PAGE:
Update 2014-08-06 - Fixed off-by-one in the length of time we’ve been working on HTTP/2
As many of you reading this probably know, over the last one and a half years (or so) the HTTP Working Group has been hard at work on HTTP/2. During that time there have been 14 iterations of the draft spec (paired with 9 iterations of the draft spec for HPACK, the header compression scheme for HTTP/2), many in-person meetings (both at larger IETF meetings and in smaller HTTP-only interim meetings), and thousands of mailing list messages. On the first of this month, we took our next big step towards the standardization of this protocol - working group last call (WGLC).
There is lots of good information on the web about HTTP/2, so I won’t go into major details here. Suffice it to say, HTTP/2 is going to be a great advance in the speed and responsiveness of the web, as well as (hopefully!) increasing the amount of TLS on the web.
Throughout all these changes, I have kept Firefox up to date with the latest draft versions; not always an easy task, with some of the changes that have gone into the spec! Through all that time, the most recent version of HTTP/2 has been available in Nightly, disabled by default, behind the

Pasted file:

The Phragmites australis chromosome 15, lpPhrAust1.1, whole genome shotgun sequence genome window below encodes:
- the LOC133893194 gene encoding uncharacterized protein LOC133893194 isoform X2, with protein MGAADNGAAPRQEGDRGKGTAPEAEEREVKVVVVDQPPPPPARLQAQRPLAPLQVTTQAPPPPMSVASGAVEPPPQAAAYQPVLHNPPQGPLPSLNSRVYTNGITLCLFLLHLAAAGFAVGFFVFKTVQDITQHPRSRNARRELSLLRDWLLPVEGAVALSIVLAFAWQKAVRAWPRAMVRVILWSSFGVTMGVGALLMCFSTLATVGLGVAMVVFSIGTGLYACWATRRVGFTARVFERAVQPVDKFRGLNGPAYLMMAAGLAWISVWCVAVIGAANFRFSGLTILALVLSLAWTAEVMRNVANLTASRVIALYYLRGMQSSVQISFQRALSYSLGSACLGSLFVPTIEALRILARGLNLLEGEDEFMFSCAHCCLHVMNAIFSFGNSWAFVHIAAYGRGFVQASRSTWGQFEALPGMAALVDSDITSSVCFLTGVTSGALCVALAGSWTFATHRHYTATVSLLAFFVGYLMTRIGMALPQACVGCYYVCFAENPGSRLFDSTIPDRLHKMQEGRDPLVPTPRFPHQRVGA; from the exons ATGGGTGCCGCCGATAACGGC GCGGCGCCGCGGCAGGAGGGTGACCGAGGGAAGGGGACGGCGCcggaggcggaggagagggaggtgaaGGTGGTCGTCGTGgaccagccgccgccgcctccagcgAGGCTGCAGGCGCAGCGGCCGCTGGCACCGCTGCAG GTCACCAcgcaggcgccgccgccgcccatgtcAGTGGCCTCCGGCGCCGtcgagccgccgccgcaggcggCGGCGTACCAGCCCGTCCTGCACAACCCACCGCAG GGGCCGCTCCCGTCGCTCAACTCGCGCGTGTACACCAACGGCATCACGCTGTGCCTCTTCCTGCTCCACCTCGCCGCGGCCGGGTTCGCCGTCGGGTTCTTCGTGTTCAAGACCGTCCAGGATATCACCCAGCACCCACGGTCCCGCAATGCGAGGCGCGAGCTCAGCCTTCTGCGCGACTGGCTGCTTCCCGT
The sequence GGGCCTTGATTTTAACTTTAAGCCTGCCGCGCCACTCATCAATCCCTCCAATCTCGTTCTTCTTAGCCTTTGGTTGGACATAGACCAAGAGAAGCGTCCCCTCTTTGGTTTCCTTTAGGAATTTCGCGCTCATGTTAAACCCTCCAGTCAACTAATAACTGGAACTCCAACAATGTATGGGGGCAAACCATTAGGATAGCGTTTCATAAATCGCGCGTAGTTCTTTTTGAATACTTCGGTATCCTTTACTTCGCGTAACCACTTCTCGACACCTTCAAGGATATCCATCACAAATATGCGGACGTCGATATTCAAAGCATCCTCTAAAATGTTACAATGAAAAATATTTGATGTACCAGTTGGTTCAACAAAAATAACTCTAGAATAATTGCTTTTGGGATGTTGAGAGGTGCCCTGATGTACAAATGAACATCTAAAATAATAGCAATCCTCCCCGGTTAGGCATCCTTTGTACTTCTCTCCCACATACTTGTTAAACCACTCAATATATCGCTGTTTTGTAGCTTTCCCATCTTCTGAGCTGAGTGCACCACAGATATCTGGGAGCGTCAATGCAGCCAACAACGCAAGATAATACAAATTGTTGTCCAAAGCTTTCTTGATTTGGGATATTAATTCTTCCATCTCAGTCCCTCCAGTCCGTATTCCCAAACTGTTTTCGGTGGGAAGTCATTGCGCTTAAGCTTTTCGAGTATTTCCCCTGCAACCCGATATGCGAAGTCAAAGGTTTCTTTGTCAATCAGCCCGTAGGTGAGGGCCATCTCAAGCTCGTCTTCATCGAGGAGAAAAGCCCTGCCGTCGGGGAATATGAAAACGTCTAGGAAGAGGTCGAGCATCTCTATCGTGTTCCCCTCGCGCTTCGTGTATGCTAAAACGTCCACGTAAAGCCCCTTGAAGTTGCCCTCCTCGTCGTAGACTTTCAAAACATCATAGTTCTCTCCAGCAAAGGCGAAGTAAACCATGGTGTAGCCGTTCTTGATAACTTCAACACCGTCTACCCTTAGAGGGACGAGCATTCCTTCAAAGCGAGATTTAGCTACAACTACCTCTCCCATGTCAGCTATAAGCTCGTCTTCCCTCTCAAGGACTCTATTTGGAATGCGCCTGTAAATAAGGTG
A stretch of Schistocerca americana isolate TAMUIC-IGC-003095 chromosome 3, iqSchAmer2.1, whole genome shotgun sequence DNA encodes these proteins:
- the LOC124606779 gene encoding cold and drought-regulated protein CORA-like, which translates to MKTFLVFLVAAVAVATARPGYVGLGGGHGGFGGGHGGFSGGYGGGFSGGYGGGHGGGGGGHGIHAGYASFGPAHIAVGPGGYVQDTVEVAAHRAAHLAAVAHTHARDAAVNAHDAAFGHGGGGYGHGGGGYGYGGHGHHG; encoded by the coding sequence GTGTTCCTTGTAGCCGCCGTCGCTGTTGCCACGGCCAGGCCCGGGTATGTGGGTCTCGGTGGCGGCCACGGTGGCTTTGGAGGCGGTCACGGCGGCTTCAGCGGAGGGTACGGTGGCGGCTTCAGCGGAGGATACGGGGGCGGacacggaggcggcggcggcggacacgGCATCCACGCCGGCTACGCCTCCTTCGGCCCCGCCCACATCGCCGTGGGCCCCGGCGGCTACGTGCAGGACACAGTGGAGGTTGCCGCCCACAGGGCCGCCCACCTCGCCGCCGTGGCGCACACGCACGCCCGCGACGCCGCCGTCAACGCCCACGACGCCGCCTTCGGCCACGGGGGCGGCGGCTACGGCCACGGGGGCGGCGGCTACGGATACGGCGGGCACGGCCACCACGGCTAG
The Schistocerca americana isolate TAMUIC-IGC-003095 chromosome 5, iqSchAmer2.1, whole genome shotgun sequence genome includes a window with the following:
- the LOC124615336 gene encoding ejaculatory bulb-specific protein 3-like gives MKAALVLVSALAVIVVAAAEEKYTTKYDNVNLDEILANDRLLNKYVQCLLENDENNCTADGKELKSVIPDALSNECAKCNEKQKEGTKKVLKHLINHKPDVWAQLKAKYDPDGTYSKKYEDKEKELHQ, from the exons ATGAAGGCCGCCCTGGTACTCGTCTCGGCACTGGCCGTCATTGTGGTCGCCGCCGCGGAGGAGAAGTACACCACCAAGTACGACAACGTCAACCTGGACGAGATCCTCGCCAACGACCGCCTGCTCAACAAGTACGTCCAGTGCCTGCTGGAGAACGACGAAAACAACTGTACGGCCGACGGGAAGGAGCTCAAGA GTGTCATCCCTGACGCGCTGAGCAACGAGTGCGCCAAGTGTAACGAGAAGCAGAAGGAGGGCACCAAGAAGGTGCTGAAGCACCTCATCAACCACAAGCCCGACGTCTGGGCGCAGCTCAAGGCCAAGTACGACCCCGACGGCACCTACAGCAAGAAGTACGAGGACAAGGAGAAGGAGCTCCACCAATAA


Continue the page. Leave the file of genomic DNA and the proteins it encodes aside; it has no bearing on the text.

Today, however, Firefox took its next big step in HTTP/2 development. Not only have I landed draft 14 (the most recent version of the spec), but I also landed a patch to enable HTTP/2 by default. We felt comfortable enabling this by default given the WGLC status of the spec - there should be no major, incompatible changes to the wire format of the protocol unless some new information about, for example, major security flaws in the protocol come to light. This means that all of you running Nightly will now be able to speak HTTP/2 with any sites that support it. To find out if you’re speaking HTTP/2 to a website, just open up the developer tools console (Cmd-Alt-K or Ctrl-Alt-K), and make a network request. If the status line says “HTTP/2.0”, then congratulations, you’ve found a site that runs HTTP/2! Unfortunately, there aren’t a whole lot of these right now, mostly small test sites for developers of the protocol. That number should start to increase as the spec continues to move through the IETF process.
The current plan is to allow draft14 to ride the trains through to release, enabled by default. If during the course of your normal web surfing, you see any bugs and the connection is HTTP/2 (as reported by the developer tools, see above) and you can fix the bug by disabling HTTP/2, then please file a bug under Core :: Networking:HTTP.